Babesia leo, a small piroplasm isolated from lions in South Africa is described as a distinct species based on a phylogenetic analysis of the 18S rRNA gene. Intraerythrocytic trophozoite and merozoite stages of B. leo are morphologically indistinguishable from other small piroplasms of felids. Previous studies showed that B. leo was biologically and antigenically distinct from B. felis, which is known to infect wild and domestic felids in South Africa. Molecular characterization showed strong support for the phylogenetic seperation of B. leo as a distinct species from B. felis and other felid piroplasms. Phylogenetic analysis also showed that Babesia microti and all of the felid piroplasms from Africa with known 18S rRNA gene sequences available, including B. leo, formed a single, separate clade, sister to the other babesial and theilerial piroplasm parasites.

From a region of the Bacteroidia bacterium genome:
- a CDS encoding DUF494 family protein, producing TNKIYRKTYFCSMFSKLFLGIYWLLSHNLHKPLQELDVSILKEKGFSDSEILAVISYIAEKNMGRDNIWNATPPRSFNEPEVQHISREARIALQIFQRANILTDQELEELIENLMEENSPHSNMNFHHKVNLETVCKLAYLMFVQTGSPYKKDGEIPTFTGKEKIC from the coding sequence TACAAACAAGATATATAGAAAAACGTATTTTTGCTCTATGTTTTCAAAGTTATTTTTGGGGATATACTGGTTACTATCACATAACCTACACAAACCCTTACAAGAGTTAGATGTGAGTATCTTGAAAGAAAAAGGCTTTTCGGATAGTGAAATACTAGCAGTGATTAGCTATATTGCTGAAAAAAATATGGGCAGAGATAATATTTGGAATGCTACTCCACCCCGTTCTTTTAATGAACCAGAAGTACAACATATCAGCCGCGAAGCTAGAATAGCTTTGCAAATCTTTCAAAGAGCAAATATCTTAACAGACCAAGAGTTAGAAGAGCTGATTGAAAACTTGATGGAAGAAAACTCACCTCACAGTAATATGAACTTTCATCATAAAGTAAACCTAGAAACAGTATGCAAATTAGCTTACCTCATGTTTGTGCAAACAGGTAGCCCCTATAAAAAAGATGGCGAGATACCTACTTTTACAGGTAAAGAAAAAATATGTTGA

Babesia leo N. Sp. from Lions in the Kruger National Park, South Africa, and Its Relation to Other Small Piroplasms
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BAREND L. PENZHORN, ANNE M. KJEMTRUP, LAURA M. LÓPEZ-REBOLLAR, PATRICIA A. CONRAD; Babesia leo N. Sp. from Lions in the Kruger National Park, South Africa, and Its Relation to Other Small Piroplasms. J Parasitol 1 June 2001; 87 (3): 681–685. doi: https://doi.org/10.1645/0022-3395(2001)087[0681:BLNSFL]2.0.CO;2
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